Our Photojournalism program required that we do a placement at the end of the second year. I completed my placement at the Woolwich Observer in Elmira. I gained a lot in the three weeks that I was there. I learned just how tough and demanding the industry was because there were two competing papers in the town. I learned to be constantly aware of what I was doing and to make sure I came back with a variety of shots.
The best part of my job is telling stories whether it is with photos, words or a combination of both. It always fascinates me that complete strangers will let
a reporter into their world to create an intimate portrait of them for the whole community to read. There is also the excitement on children’s faces when I take their picture for the paper. Most rewarding is just knowing that the work I do matters to someone and this philosophy drives me to do my best. It doesn’t matter if you are covering a council meeting, a school play or a curling tournament. It is important to someone and deserves my best effort. The satisfaction of a job well done is rewarding. Compliments don’t hurt either.
For students considering the Photojournalism program at Loyalist, I would say – be open minded. In this course there are a lot of things to do and learn. As long as you try and put your best effort forth you will do well. Creativity helps and don’t be afraid to try new things.
In ten years I see myself traveling around the region capturing stories of this community with my camera and my writing. And I will consider further education if the technology changes dramatically or if I choose to become a publisher.
I would just like to say that I am so glad I decided to take the Photojournalism course at Loyalist. I don’t think I would be where I am if it was not for the training and the support I received from my instructors, Frank, Doug, Bill, Gord and Scott. Their vast knowledge and genuine caring for their students made it a great and valuable two years. Just because the college is small and in a small city, doesn’t mean it has less to offer. At Loyalist, you don’t get lost in a crowd and one-on-one help is never hard to come by. The skills I learned and the friends I made will last a life time.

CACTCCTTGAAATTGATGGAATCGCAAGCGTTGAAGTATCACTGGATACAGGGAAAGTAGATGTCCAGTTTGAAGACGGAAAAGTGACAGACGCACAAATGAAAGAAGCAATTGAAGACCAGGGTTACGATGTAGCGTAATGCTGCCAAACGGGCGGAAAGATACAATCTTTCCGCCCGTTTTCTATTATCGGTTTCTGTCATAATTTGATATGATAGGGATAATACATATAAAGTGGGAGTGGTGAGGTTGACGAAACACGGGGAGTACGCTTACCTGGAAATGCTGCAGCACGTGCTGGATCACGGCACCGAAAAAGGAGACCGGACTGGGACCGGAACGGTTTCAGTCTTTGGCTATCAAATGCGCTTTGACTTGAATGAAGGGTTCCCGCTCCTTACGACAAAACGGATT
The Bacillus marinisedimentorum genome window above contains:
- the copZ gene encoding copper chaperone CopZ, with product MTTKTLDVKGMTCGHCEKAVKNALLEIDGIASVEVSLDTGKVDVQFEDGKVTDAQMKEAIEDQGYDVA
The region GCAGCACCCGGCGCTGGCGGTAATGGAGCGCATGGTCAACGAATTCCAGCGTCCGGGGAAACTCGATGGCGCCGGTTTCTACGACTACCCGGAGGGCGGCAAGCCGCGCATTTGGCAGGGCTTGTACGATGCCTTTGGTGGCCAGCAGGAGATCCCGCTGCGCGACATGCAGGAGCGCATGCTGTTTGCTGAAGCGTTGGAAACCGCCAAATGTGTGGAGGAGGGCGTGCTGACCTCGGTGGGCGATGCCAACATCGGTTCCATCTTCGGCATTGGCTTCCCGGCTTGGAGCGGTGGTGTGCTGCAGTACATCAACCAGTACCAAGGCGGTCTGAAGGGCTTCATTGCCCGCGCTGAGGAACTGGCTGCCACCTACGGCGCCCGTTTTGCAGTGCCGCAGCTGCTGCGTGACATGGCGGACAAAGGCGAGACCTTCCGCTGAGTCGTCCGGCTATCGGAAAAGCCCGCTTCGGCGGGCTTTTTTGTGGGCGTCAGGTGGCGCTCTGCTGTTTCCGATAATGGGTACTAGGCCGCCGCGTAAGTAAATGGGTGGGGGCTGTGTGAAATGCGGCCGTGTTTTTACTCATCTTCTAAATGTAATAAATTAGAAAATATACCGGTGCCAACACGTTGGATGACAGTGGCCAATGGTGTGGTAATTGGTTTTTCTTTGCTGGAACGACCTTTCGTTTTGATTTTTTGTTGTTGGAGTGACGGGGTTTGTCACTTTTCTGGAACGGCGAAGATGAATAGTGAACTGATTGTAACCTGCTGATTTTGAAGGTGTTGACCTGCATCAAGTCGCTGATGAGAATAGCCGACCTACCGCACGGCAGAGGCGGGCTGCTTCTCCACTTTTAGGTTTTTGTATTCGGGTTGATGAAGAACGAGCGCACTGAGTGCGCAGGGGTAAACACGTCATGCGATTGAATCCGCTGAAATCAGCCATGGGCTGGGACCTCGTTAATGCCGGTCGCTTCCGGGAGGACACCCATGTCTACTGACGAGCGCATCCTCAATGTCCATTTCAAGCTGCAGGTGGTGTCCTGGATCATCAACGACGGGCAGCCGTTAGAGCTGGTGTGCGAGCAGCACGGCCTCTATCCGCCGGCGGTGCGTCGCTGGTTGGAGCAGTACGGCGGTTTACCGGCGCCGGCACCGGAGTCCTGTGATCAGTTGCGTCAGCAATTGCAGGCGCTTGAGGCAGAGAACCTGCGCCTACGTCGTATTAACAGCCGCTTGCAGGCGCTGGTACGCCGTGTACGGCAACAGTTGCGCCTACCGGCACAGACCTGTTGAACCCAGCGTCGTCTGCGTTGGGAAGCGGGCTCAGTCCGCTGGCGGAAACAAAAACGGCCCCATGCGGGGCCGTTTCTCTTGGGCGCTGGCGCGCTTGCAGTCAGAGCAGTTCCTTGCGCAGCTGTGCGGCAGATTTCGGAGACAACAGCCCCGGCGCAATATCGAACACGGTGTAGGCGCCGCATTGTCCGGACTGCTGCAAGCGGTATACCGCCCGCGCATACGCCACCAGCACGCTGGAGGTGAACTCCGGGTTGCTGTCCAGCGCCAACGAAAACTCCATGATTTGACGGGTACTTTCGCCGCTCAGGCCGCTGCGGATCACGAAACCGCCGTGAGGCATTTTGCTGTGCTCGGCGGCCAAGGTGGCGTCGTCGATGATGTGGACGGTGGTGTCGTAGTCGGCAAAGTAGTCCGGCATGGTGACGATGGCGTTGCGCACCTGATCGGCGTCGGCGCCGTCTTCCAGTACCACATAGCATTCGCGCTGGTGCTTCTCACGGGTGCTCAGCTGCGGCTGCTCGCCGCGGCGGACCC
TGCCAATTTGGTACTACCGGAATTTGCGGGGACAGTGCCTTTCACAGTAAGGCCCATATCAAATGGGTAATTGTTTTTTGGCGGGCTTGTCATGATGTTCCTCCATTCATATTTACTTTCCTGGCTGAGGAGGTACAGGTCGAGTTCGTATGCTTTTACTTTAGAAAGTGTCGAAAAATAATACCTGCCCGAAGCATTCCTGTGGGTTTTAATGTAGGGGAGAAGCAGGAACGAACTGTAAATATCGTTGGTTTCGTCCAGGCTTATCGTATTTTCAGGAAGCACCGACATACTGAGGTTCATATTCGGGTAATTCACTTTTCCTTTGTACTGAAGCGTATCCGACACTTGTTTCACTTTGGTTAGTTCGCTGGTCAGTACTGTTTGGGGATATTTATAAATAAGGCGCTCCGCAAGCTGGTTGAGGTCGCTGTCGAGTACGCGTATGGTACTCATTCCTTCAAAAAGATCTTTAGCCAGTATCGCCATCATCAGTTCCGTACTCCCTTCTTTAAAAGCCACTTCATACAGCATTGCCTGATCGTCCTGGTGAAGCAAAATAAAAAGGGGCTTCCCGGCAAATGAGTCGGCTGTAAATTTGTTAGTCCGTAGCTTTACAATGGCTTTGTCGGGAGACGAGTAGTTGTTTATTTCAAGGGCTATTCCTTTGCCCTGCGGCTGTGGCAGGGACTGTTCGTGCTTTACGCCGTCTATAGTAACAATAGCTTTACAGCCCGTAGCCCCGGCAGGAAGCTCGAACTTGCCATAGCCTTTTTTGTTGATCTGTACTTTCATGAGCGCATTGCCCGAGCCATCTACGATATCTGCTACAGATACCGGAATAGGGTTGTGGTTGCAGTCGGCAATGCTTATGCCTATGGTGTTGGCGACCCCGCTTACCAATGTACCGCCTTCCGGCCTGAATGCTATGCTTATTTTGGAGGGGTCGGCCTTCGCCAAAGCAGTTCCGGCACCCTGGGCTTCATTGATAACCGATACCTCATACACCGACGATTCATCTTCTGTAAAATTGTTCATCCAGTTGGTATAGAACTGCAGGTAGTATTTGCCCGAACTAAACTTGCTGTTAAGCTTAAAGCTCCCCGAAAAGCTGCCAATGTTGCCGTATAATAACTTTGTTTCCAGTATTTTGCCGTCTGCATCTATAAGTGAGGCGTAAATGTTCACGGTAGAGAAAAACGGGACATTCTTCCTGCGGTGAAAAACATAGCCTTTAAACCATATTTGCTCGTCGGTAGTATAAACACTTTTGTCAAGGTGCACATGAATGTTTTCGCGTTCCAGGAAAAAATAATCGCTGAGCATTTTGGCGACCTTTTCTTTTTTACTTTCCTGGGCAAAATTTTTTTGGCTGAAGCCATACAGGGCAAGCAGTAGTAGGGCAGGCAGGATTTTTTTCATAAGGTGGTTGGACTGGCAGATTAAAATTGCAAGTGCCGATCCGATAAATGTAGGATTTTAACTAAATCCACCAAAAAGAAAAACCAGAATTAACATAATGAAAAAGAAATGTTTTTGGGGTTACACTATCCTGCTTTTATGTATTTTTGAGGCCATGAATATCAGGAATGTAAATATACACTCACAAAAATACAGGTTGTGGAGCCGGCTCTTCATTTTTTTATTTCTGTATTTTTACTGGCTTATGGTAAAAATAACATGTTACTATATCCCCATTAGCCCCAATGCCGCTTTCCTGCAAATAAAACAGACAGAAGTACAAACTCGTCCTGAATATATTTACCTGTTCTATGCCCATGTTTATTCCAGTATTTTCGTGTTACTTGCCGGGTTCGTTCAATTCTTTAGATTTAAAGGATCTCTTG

Jess Uddenberg, Social Service Worker Accelerated, 2006
“Get to know your teachers as they are linked to the resources in your community. They can offer you valuable guidance and support that will prepare you for the workplace.”
After graduating from the Social Service Worker Accelerated program at Loyalist College in June 2006, I worked as a probation and parole officer until last month. I have just started a new position as a Child Protection Worker with Hastings’s Children’s Aid Society.
While at school I did my placement at Probation and Parole. It was a fantastic opportunity and within three weeks I was hired on as a contract worker. I remained there for eleven months. This experience helped prepare me for my current job at Hastings’s CAS.
I have my B.A. from Carleton University in Criminology and Criminal Justice and I wanted the practical skills that the Social Service Worker program offered. The three courses in Interviewing and Counselling were very helpful. Every day I deal with people so being taught some of the finer points of interviewing have proven very valuable to me. Also, both of my jobs since graduating have been linked to the criminal justice system. It’s been a big advantage for me to have learned specifically about the judicial system through the course in Social Service Legislation. As students we called it the Law course.
In December of 2006 I was accepted into the Masters of Criminal Justice Program at Boston University which I will be starting via correspondence in March 2007. I reached this goal with the help of a solid reference letter from one of my teachers, Bonnie Oddie at Loyalist College.
Most interesting and satisfying in my current job at the CAS is the unpredictability of each day. Every family and situation is different. I find that managing people and their unique personalities can be a great challenge. However, working with and protecting children is very rewarding when you feel as though you have made a difference.
To any student considering the SSW program at Loyalist I would advise – get involved. Get to know your teachers as they are linked to the resources in your community. They can offer you valuable guidance and support that will prepare you for the workplace.
As I look into the future I see myself teaching in the SSW program at Loyalist. I am about to start my Masters in Criminal Justice in the hopes of bringing me closer to achieving that goal. When I attended Loyalist I wrote a goals paper saying the same thing. I also hope to be invited to participate on the SSW advisory committee. I will continue to strive towards these goals.